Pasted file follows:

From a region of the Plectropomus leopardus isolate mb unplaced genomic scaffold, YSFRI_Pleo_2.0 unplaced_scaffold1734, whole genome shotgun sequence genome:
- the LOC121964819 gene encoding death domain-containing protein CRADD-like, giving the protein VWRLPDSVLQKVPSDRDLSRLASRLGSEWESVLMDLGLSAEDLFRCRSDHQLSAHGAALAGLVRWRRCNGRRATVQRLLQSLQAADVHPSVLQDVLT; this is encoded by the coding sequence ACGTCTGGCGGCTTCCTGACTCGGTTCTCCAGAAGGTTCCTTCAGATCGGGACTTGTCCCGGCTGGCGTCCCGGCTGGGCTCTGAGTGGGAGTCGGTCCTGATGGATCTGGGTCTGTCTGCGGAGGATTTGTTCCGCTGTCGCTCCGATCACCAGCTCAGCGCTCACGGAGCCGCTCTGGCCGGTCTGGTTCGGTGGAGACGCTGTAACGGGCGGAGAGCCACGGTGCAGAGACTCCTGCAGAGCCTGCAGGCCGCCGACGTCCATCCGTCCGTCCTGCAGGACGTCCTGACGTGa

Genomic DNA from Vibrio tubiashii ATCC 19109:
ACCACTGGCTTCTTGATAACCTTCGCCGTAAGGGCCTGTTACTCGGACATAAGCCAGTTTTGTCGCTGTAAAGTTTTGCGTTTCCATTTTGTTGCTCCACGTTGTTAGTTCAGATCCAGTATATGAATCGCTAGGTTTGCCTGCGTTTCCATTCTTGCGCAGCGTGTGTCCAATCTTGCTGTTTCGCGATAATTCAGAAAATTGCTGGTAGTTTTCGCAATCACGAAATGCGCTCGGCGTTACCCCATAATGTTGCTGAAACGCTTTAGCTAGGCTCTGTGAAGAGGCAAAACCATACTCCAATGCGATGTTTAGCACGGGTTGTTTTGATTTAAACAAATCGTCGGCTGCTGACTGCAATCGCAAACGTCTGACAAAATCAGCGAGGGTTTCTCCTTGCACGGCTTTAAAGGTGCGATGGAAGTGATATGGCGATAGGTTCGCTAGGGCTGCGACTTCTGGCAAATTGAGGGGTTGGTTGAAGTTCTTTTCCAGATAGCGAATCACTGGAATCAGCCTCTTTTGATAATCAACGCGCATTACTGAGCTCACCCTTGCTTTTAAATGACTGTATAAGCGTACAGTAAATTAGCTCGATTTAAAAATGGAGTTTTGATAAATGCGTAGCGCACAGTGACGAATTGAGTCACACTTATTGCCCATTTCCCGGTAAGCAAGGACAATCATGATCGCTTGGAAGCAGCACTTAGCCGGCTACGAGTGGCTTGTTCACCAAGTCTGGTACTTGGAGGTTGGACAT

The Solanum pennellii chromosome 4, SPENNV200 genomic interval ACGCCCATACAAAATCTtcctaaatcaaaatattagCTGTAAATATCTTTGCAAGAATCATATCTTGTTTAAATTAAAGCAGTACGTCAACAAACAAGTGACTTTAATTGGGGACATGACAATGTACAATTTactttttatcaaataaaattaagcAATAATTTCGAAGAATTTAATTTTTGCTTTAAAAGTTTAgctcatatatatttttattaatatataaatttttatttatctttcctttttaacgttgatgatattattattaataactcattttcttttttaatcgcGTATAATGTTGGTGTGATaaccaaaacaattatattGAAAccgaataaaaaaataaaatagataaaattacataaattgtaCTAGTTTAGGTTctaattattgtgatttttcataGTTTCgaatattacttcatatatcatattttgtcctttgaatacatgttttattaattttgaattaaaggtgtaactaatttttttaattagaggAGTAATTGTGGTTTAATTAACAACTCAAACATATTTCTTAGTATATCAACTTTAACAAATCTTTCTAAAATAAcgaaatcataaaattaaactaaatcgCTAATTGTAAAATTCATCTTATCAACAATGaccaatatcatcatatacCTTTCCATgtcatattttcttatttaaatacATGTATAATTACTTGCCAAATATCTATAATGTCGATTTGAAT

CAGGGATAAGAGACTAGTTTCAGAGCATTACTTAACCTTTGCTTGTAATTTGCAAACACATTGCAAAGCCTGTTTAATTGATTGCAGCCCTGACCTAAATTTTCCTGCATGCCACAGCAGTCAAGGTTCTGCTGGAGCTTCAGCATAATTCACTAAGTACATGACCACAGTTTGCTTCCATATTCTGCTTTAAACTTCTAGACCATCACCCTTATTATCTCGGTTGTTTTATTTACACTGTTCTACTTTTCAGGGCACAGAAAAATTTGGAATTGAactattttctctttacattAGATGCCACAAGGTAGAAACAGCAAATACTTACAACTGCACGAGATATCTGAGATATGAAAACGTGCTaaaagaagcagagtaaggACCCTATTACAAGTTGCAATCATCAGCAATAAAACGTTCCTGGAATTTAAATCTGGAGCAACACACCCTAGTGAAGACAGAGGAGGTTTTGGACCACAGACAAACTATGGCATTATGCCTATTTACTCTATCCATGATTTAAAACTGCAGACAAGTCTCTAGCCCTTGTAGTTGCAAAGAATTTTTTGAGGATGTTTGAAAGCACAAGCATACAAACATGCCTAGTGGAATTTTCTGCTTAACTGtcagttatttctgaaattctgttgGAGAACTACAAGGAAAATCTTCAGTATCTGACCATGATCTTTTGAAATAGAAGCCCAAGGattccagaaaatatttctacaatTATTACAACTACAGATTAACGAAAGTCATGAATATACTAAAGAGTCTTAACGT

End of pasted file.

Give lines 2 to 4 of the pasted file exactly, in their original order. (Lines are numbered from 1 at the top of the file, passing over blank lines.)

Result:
- the LOC121964819 gene encoding death domain-containing protein CRADD-like, giving the protein VWRLPDSVLQKVPSDRDLSRLASRLGSEWESVLMDLGLSAEDLFRCRSDHQLSAHGAALAGLVRWRRCNGRRATVQRLLQSLQAADVHPSVLQDVLT; this is encoded by the coding sequence ACGTCTGGCGGCTTCCTGACTCGGTTCTCCAGAAGGTTCCTTCAGATCGGGACTTGTCCCGGCTGGCGTCCCGGCTGGGCTCTGAGTGGGAGTCGGTCCTGATGGATCTGGGTCTGTCTGCGGAGGATTTGTTCCGCTGTCGCTCCGATCACCAGCTCAGCGCTCACGGAGCCGCTCTGGCCGGTCTGGTTCGGTGGAGACGCTGTAACGGGCGGAGAGCCACGGTGCAGAGACTCCTGCAGAGCCTGCAGGCCGCCGACGTCCATCCGTCCGTCCTGCAGGACGTCCTGACGTGa

Genomic DNA from Vibrio tubiashii ATCC 19109:
ACCACTGGCTTCTTGATAACCTTCGCCGTAAGGGCCTGTTACTCGGACATAAGCCAGTTTTGTCGCTGTAAAGTTTTGCGTTTCCATTTTGTTGCTCCACGTTGTTAGTTCAGATCCAGTATATGAATCGCTAGGTTTGCCTGCGTTTCCATTCTTGCGCAGCGTGTGTCCAATCTTGCTGTTTCGCGATAATTCAGAAAATTGCTGGTAGTTTTCGCAATCACGAAATGCGCTCGGCGTTACCCCATAATGTTGCTGAAACGCTTTAGCTAGGCTCTGTGAAGAGGCAAAACCATACTCCAATGCGATGTTTAGCACGGGTTGTTTTGATTTAAACAAATCGTCGGCTGCTGACTGCAATCGCAAACGTCTGACAAAATCAGCGAGGGTTTCTCCTTGCACGGCTTTAAAGGTGCGATGGAAGTGATATGGCGATAGGTTCGCTAGGGCTGCGACTTCTGGCAAATTGAGGGGTTGGTTGAAGTTCTTTTCCAGATAGCGAATCACTGGAATCAGCCTCTTTTGATAATCAACGCGCATTACTGAGCTCACCCTTGCTTTTAAATGACTGTATAAGCGTACAGTAAATTAGCTCGATTTAAAAATGGAGTTTTGATAAATGCGTAGCGCACAGTGACGAATTGAGTCACACTTATTGCCCATTTCCCGGTAAGCAAGGACAATCATGATCGCTTGGAAGCAGCACTTAGCCGGCTACGAGTGGCTTGTTCACCAAGTCTGGTACTTGGAGGTTGGACAT